The β2-AR/Giα signaling pathway (Davel et al., 2014), and endothelial nitric synthase uncoupling mediated by oxidative stress (Davel et al., 2014), might participate in the increases in aortic contraction in young males by elevating ROS, generation and impairing NO bioavailability (Davel et al., 2006, 2008). Opposite to males, estrogens in females may protect them from alterations in contraction in most of the doses of ISO used. Estrogens reduce oxidative stress and improve endothelial function (Baylis, 2009). Under pro-inflammatory conditions, estrogens inhibit vasoconstrictor prostanoid production in endothelial cells and activity in intact arteries through G protein-coupled estrogen receptor (GPER) (Meyer et al., 2015).
In old males, a reduced aortic response is expected since the ability of β-AR to respond to the stimulation by catecholamines is declined. In females, the selective blockage of β2-AR increases the contraction to NE (Al-Gburi et al., 2017). Another interpretation might come from the activation of systems such as the renin-angiotensin system which is also influenced by age and gender (Costa et al., 2016).
In our study, ISO-administration was accompanied by a decrease in relaxation in young males and females at all doses. However, we did not find significant changes in the and levels with the ISO treatment with age nor with gender. It has been reported that decreases in β-adrenoceptor density (Kiuchi et al., 1993; Gaballa et al., 2001) play an important role in the β-adrenoceptor-mediated reduction in vasorelaxation in animal models of heart failure (Mathew et al., 1993; Nasa et al., 1996; McGoldrick et al., 2007). Autooxidation of catecholamines produces hydrogen peroxide and superoxide anion, and exogenous hydrogen peroxide which might cause contractions in aortas from normotensive rats (Rodríguez-Martínez et al., 1998). Even more, superoxide anion degrades NO, an agent that increases the relaxation and suppresses the contraction of the vessels, leading to the formation of peroxynitrite, an oxidant capable of causing tissue damage (Bouloumié et al., 1997). Similar to autooxidation of catecholamines, β-AR overstimulation may induce degradation of NO through endothelial nitric oxide synthase uncoupling (by decreasing the concentration of biopterin), oxidative stress and inflammation (Davel et al., 2008; Xu et al., 2016). Protection by estrogens may attenuate oxidative stress and inflammation (Viña et al., 2013; Lamas et al., 2015), reducing the degradation of NO, and thus attenuating decreases in vasorelaxation. The latter agrees with the lower decrease in relaxation that we observed in young females compared to young males, although this data did not reach statistical significance. Furthermore, human female macrovessels express more dilatory β1- and β3-adrenoreceptors than male vessels. This gender-specific difference is attenuated with aging (Al-Gburi et al., 2017).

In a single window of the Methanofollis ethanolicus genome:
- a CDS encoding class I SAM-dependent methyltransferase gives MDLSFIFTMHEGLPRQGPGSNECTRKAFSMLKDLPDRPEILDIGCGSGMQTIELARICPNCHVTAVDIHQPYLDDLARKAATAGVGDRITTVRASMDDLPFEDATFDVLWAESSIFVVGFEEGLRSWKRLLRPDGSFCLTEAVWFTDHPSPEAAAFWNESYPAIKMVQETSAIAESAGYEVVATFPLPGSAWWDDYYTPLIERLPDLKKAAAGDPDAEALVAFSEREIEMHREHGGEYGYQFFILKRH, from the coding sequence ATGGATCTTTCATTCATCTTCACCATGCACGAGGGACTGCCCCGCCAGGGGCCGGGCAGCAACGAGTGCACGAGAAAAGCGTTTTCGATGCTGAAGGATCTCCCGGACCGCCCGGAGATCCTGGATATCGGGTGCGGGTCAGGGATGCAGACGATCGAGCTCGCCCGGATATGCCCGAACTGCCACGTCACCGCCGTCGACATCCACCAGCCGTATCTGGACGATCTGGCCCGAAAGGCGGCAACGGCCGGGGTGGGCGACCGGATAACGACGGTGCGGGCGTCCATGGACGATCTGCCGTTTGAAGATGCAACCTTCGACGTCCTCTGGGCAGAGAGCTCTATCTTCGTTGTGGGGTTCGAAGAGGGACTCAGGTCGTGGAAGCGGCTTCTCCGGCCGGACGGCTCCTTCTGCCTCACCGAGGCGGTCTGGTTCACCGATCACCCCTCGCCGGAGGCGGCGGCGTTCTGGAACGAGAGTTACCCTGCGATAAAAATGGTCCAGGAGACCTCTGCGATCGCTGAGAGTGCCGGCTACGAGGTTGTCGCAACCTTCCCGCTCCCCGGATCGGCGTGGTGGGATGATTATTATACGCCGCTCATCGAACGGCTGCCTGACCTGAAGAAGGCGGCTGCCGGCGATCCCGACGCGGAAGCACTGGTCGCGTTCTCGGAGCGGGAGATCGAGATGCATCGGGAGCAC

In aortas from old female mice, the highest doses of ISO significantly decreased the maximum response to Ach. Surprisingly, the treatment with ISO at 5, 40, and 80 μg/g/d induced vasorelaxation in aortas from old male mice. We do not know the exact reason for this effect, but we hypothesize that ISO could be mediating the vasorelaxant effect by the stimulation of β2-AR that activate the ATP-sensitive potassium channels in vascular smooth muscle (Fauaz et al., 2000).